When the Maryland General Assembly meets tomorrow in special session, it will have two priorities: 1) balancing the current year's budget with $125 million of spending cuts, and 2) approving higher motor vehicle fees. The latter step would let the state match $312 million in federal highway funds. Yet this is only a small down payment on the state's larger transportation needs.
With these higher fees, the state will take in another $40 million each year. But this won't close the yawning gap of more than $1 billion between what legislators and administration officials want to build and existing revenues. Legislators won't even consider that problem tomorrow. A quick-fix is all lawmakers have in mind.
The new revenue should ease immediate concerns. It will enable the Department of Transportation to unfreeze contracts for 120 highway, rail, bus and airport improvement projects. And it ensures that Maryland won't lose federal money for interstate highway projects this summer.
This will pump much-needed revenue into the depressed road-construction industry and buoy the state's sagging economy. Over the long term, though, DOT's financial picture is bleak.
Legislators have asked DOT to canvass local officials and review the state's six-year transportation program. While lawmakers hope this will lead to a smaller total package, political reality dictates the opposite: these officials are likely to request more costly road and mass transit projects, not less. O. James Lighthizer, the state's transportation chief, has long favored mass transit alternatives. Yet that could wind up costing as much, if not more, than the proposed highway program.
A shift toward mass transit options is highly desirable, but only if the legislature is committed to paying for them. Assembly leaders refused to consider a requested five-cent increase in the gasoline tax last January. They won't discuss this matter at tomorrow's special session, either. And House Speaker R. Clayton Mitchell already has ruled out a gas-tax debate at a second special session scheduled for September.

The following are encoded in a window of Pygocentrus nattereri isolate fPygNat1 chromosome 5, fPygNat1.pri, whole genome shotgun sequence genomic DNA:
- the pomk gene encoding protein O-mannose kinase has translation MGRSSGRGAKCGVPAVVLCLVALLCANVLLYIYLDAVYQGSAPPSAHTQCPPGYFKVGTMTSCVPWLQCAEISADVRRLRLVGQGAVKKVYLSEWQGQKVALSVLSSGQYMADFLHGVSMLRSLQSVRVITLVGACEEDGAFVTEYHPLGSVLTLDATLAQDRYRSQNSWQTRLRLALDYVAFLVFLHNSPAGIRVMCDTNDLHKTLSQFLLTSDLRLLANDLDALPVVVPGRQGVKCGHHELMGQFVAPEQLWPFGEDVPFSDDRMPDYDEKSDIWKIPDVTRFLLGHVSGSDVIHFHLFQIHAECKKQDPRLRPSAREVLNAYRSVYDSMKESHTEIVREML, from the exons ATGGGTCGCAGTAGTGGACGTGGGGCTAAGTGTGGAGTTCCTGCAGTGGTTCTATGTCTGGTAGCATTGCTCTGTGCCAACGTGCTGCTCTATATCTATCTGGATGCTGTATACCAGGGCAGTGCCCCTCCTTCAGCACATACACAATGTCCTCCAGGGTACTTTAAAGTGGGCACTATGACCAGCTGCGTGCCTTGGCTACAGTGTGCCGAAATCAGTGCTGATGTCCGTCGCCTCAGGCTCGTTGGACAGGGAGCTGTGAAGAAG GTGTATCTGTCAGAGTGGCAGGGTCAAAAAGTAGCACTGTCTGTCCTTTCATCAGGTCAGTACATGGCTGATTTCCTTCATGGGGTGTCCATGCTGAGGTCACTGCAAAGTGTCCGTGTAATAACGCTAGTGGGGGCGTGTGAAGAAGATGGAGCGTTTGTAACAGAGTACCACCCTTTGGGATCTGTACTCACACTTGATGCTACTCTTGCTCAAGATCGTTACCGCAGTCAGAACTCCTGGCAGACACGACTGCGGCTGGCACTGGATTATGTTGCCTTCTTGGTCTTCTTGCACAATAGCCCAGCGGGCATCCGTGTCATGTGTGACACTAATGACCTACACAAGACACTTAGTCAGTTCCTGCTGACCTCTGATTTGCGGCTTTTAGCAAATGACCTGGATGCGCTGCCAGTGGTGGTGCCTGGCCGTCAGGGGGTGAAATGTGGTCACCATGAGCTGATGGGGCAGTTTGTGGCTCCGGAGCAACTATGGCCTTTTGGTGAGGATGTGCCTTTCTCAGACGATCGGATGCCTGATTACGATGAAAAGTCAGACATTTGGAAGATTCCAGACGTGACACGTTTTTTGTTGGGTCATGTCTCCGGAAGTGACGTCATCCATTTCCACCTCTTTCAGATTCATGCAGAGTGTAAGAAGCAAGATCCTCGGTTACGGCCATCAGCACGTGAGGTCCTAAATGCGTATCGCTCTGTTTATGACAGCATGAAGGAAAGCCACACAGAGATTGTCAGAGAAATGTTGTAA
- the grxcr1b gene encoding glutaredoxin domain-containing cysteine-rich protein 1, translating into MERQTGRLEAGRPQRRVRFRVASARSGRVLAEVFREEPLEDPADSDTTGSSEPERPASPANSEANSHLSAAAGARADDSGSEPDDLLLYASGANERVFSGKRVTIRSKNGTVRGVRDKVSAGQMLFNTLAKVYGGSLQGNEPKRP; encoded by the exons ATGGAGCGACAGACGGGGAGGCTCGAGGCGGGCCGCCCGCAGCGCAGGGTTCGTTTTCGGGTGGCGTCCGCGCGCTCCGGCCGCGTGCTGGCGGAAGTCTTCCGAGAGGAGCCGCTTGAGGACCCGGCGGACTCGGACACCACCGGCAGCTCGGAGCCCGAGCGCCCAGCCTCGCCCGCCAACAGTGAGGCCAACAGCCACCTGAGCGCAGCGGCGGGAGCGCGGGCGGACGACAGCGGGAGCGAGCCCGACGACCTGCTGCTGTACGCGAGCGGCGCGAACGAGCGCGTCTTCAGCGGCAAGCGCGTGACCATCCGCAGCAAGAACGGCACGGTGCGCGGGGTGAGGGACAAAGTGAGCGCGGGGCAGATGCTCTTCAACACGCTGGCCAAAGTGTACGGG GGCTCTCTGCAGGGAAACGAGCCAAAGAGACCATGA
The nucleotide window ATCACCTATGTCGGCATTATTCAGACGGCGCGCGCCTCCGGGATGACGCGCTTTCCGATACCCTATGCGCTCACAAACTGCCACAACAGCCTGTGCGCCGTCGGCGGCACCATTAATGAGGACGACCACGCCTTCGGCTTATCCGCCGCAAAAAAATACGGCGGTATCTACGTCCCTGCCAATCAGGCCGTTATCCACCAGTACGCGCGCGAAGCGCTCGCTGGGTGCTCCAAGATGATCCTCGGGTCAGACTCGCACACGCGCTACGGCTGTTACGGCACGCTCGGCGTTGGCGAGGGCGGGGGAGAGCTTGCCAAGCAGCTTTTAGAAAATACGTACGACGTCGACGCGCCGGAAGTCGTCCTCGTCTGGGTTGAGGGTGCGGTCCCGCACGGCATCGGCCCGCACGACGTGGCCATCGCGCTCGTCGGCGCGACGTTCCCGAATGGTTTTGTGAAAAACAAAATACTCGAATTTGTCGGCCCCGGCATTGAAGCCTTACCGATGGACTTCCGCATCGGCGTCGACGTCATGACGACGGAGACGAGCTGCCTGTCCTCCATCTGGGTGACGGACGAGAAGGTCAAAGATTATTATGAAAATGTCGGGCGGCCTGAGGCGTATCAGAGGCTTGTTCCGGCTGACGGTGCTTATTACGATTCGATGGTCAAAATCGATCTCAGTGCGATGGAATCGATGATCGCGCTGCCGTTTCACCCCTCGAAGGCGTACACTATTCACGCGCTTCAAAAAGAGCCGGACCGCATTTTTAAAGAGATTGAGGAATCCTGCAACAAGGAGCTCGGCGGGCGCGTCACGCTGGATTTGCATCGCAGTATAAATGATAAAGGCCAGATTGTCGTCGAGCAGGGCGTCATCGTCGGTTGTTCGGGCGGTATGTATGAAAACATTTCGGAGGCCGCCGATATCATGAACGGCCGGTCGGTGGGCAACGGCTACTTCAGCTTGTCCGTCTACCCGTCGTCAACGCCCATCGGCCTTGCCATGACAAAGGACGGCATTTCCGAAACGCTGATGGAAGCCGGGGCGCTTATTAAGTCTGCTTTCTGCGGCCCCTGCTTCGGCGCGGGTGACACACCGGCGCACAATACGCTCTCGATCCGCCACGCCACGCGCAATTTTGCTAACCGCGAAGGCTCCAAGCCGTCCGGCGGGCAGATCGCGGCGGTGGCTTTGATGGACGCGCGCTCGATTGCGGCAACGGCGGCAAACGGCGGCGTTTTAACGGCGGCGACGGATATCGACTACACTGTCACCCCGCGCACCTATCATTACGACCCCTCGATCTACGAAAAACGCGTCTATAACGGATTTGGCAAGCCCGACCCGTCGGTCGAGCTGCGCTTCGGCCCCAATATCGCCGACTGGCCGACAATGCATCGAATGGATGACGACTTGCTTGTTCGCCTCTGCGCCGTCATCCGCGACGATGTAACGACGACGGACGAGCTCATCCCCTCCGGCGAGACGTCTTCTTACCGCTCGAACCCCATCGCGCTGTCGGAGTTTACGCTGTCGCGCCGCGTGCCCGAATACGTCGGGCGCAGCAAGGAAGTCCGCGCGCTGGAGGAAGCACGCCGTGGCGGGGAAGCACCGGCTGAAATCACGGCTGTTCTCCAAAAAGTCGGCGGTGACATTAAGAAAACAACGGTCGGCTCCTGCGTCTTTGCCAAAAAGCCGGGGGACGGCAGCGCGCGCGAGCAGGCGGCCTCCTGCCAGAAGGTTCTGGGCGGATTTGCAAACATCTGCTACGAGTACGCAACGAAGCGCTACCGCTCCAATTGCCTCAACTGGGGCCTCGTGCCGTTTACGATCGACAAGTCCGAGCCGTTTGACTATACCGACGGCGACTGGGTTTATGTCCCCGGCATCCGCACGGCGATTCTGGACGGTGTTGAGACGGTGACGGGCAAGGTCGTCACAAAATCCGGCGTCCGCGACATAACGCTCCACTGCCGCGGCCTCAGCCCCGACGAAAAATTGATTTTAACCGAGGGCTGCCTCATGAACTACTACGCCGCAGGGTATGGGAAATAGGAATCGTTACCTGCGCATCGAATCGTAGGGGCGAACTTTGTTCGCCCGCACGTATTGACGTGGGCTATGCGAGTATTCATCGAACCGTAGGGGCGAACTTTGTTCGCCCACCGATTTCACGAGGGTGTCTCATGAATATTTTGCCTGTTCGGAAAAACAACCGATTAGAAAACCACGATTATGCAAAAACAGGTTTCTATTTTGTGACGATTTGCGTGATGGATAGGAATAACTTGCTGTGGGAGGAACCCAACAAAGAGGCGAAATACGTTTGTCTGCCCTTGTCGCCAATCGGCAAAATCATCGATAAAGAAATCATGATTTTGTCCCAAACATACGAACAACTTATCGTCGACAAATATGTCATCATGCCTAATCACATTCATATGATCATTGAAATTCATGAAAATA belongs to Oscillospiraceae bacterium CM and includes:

Yet while the legislature dawdles, DOT's construction costs escalate -- and existing revenue sources keep plunging. By the time a gas-tax increase is presented to the Assembly next January, it could take a 10-cent rise to pay for all the projects on the new, revised construction list.
Building roads and mass transit systems is extremely costly. Yet legislators have little choice but to endorse these projects if they want to see Maryland expand economically. Equally important, the quality of life in this region is tied to a first-rate transportation network. Voting for higher taxes is never pleasant. But sometimes legislators have to do what is best for the state. The longer Assembly leaders wait, the greater the political pain for all 188 of their members.